Next Quote Is From...

Already on week four of elaborating on the best takeaway messages from our recent trip to Parker Seminars. This week we will be discussing this great quote from Mike Boyle.  

"Every exercise has a benefit, but ALSO has a cost. Need to balance the risk and the reward."

Mike Boyle is pretty well known in the strength and conditioning world as a guy who thinks outside of the box. He is an innovator. He has spent years working with professional and collegiate athletes, including time with the Boston Red Sox, Boston Bruins, and the Boston University Ice Hockey Teams. He currently owns and operates Mike Boyle Strength and Conditioning, allowing average people the opportunity to train like professional athletes. He has also written several books. I guess you could say that he is kind of a big deal...

Let's move on to the statement that he made a couple of weeks ago. While this specific quote is powerful when applied specifically to exercise, it is even more impactful when we apply it to so many other areas of our lives. 

In terms of exercise, the most important thing to remember when choosing the exercises that you will be performing during your training session is "First, do no harm." That may sound familiar. It is the one of the key concepts contained within the Hippocratic Oath. In health care, we always need to consider risk vs. reward. During his lecture at Parker Seminars, Mike Boyle used this quote to explain why he selects certain exercises for certain populations of people, and why he chooses to avoid certain movements for others.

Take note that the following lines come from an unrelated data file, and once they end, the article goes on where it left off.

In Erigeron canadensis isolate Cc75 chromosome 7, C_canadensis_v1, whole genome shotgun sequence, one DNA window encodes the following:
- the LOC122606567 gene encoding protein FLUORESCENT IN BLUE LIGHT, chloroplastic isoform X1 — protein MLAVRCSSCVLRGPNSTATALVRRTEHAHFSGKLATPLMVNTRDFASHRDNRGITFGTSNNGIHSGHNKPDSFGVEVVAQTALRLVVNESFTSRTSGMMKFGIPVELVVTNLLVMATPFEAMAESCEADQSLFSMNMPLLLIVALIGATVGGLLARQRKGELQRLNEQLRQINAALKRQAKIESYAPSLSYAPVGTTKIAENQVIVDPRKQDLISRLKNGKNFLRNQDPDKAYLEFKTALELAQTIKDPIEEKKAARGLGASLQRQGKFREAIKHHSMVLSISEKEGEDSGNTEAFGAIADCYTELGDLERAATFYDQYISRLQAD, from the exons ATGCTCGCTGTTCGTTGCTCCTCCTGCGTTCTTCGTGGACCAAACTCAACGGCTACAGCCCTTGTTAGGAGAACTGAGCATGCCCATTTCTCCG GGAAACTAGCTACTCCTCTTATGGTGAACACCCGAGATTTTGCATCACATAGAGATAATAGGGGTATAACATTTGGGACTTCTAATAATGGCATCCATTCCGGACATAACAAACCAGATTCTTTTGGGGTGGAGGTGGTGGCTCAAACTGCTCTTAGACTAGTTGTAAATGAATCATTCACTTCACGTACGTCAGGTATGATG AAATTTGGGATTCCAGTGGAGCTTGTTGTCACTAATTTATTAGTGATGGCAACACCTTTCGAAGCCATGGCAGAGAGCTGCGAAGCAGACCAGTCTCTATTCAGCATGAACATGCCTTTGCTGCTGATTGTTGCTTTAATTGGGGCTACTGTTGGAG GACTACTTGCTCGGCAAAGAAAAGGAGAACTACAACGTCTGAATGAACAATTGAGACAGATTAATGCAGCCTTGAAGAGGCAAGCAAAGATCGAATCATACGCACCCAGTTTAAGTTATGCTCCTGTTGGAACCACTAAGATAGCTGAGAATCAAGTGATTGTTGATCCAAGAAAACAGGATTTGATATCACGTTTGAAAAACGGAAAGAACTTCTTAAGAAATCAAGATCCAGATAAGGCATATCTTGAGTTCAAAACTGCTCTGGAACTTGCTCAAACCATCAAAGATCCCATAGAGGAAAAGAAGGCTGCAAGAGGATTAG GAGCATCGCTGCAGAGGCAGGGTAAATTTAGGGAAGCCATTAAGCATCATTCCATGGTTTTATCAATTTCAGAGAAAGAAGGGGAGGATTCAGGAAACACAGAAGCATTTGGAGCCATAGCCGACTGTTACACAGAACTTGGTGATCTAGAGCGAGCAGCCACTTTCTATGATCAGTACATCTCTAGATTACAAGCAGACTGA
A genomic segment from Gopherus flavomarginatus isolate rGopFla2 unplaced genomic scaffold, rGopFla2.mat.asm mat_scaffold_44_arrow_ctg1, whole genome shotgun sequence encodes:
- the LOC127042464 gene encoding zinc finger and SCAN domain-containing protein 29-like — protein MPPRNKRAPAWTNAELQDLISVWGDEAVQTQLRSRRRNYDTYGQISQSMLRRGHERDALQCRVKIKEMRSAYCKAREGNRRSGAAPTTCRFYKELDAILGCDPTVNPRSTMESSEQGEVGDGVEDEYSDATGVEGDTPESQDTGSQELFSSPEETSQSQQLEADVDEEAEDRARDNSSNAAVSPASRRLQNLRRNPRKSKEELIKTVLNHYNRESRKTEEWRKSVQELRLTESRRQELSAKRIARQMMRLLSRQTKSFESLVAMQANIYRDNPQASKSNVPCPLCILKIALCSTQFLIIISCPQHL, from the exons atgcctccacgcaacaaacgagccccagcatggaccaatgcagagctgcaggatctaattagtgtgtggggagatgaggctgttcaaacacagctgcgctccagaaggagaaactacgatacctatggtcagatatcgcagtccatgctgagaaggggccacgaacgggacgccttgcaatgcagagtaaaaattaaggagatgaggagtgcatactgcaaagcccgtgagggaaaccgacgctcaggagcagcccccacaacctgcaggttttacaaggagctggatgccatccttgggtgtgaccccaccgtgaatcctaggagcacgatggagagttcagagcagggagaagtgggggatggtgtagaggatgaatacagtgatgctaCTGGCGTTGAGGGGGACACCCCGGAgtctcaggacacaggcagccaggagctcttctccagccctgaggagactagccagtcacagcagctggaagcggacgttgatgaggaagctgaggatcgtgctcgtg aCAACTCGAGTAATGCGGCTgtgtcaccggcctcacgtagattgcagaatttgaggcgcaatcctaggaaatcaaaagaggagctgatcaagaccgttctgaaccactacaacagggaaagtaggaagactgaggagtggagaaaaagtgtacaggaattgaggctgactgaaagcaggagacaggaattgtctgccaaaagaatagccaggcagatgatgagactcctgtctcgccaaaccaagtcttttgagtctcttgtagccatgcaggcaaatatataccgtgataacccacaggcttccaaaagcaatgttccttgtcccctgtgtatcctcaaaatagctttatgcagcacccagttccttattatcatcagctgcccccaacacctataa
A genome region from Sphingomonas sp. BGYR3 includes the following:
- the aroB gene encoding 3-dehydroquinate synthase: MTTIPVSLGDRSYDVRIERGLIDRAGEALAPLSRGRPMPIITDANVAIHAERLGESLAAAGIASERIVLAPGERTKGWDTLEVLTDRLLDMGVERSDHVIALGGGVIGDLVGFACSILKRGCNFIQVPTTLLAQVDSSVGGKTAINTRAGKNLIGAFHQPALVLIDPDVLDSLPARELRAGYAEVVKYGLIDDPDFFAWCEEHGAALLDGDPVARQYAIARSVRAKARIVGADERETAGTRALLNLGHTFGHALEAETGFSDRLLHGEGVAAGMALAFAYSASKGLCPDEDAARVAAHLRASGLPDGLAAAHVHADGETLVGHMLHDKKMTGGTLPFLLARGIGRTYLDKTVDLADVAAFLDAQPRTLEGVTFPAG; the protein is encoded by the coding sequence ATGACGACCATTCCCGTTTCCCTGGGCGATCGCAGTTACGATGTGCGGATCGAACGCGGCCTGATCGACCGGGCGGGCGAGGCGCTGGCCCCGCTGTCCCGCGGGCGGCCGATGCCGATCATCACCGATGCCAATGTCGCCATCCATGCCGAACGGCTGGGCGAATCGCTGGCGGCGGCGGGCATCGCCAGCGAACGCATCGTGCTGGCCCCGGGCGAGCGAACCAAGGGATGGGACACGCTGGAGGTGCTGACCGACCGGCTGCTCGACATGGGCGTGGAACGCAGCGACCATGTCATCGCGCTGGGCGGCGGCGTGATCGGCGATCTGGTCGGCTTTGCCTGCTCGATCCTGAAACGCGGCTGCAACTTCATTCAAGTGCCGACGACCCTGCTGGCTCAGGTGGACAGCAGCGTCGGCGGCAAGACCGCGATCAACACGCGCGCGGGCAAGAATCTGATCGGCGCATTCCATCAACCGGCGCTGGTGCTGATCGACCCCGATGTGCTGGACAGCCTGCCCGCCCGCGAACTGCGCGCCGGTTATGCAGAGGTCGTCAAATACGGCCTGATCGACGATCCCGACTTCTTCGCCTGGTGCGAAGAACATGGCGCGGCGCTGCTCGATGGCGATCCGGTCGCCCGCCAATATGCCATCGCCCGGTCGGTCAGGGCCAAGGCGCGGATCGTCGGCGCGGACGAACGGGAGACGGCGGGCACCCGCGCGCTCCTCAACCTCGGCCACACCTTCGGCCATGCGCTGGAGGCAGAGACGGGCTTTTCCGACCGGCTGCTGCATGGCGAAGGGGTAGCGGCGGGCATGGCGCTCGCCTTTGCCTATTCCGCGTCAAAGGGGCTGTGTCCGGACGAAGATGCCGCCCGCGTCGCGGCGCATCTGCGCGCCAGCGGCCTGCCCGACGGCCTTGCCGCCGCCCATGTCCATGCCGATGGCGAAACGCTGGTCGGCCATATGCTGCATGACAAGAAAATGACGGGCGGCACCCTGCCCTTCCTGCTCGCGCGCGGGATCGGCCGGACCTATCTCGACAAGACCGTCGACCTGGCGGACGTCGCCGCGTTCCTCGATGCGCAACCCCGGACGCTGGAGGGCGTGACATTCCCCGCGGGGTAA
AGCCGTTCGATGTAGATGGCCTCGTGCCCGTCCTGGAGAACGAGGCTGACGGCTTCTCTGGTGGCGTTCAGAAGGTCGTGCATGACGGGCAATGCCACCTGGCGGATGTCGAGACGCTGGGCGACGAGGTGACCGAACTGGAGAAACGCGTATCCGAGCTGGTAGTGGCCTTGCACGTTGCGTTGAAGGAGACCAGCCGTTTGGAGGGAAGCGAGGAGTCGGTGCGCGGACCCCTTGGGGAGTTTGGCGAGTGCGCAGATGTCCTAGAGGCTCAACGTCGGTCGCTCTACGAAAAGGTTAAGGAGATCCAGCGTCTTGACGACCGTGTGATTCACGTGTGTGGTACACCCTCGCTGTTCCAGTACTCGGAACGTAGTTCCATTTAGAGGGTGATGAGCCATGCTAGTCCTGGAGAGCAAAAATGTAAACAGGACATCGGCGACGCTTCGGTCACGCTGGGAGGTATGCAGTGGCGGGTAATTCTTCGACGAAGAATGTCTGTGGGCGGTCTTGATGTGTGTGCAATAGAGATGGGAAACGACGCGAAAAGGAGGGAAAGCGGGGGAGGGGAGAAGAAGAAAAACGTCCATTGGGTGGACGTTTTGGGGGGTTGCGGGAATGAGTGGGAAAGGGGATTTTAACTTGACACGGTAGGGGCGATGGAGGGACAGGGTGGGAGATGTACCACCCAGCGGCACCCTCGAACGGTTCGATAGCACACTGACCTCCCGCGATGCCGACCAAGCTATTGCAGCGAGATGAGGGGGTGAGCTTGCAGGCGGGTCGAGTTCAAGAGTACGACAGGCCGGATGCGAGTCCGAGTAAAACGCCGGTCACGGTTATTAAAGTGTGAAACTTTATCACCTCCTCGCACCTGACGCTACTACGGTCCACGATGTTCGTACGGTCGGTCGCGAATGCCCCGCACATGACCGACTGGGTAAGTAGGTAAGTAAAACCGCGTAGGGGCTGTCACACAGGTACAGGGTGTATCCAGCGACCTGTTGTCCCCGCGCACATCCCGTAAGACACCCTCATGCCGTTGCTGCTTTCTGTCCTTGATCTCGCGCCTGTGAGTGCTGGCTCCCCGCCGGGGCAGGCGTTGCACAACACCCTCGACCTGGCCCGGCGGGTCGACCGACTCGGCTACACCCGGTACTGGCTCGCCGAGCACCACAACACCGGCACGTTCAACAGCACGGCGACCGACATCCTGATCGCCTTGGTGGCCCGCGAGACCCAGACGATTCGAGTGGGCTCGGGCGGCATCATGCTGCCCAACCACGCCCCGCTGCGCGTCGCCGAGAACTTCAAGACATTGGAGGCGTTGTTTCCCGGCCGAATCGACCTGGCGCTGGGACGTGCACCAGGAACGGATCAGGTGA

After hearing this quote, and the reasoning behind it, I realized just how this concept could be applied to every health decision that we make.

Are you squatting with too much weight on the bar?

Reward: Getting stronger
Risk: Injury to the hips or lower back, Limited mobility the next day due to soreness 

Are you working 60-hour weeks at a high stress job?

Reward: More income, Climbing the corporate ladder
Risk: Increased stress, Limited time with family.

Are you sleeping 5 hours per night?

Reward: Get more hours in the day to get things done.
Risk: Increased Health Risks 

Are you eating too much junk food?

Reward: Tastes great, Dopamine rush
Risk: Cardiovascular disease, Diabetes...

These are just a couple of examples of some health-related decisions that we make on a regular basis. Often these decisions are made only focusing on the reward side of the equation, with no thought given to the risk side.

Once you have weighed both sides, the next step is to ask yourself if there is a better way to reduce the risk and maintain the reward.   

Movement is my medicine,


Dr. William "Chip" Bleam

Dr. William "Chip" Bleam


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